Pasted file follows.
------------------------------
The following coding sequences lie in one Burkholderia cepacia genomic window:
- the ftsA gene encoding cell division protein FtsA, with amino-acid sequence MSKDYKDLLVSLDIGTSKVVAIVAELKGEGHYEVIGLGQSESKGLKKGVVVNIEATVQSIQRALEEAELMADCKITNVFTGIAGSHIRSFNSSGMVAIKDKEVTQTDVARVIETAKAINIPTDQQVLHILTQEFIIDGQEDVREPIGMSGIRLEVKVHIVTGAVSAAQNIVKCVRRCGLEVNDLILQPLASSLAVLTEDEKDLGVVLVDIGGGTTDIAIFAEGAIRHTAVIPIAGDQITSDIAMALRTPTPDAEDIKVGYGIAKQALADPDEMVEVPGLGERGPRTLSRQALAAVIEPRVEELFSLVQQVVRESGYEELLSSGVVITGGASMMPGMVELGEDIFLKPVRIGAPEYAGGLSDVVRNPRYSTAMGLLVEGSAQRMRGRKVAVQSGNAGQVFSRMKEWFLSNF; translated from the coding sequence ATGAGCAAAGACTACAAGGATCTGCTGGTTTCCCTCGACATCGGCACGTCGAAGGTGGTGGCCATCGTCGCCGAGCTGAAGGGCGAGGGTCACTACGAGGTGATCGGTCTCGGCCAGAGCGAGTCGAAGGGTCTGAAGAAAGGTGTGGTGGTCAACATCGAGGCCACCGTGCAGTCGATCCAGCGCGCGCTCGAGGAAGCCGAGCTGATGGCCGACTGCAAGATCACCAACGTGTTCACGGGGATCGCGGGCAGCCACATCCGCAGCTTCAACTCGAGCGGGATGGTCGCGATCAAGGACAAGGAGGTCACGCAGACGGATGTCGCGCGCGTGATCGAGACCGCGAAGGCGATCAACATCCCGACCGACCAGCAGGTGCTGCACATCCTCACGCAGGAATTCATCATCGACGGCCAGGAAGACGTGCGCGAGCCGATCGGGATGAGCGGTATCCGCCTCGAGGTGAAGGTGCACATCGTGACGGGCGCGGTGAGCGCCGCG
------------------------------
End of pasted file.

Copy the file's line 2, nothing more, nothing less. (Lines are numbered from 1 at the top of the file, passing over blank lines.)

- the ftsA gene encoding cell division protein FtsA, with amino-acid sequence MSKDYKDLLVSLDIGTSKVVAIVAELKGEGHYEVIGLGQSESKGLKKGVVVNIEATVQSIQRALEEAELMADCKITNVFTGIAGSHIRSFNSSGMVAIKDKEVTQTDVARVIETAKAINIPTDQQVLHILTQEFIIDGQEDVREPIGMSGIRLEVKVHIVTGAVSAAQNIVKCVRRCGLEVNDLILQPLASSLAVLTEDEKDLGVVLVDIGGGTTDIAIFAEGAIRHTAVIPIAGDQITSDIAMALRTPTPDAEDIKVGYGIAKQALADPDEMVEVPGLGERGPRTLSRQALAAVIEPRVEELFSLVQQVVRESGYEELLSSGVVITGGASMMPGMVELGEDIFLKPVRIGAPEYAGGLSDVVRNPRYSTAMGLLVEGSAQRMRGRKVAVQSGNAGQVFSRMKEWFLSNF; translated from the coding sequence ATGAGCAAAGACTACAAGGATCTGCTGGTTTCCCTCGACATCGGCACGTCGAAGGTGGTGGCCATCGTCGCCGAGCTGAAGGGCGAGGGTCACTACGAGGTGATCGGTCTCGGCCAGAGCGAGTCGAAGGGTCTGAAGAAAGGTGTGGTGGTCAACATCGAGGCCACCGTGCAGTCGATCCAGCGCGCGCTCGAGGAAGCCGAGCTGATGGCCGACTGCAAGATCACCAACGTGTTCACGGGGATCGCGGGCAGCCACATCCGCAGCTTCAACTCGAGCGGGATGGTCGCGATCAAGGACAAGGAGGTCACGCAGACGGATGTCGCGCGCGTGATCGAGACCGCGAAGGCGATCAACATCCCGACCGACCAGCAGGTGCTGCACATCCTCACGCAGGAATTCATCATCGACGGCCAGGAAGACGTGCGCGAGCCGATCGGGATGAGCGGTATCCGCCTCGAGGTGAAGGTGCACATCGTGACGGGCGCGGTGAGCGCCGCG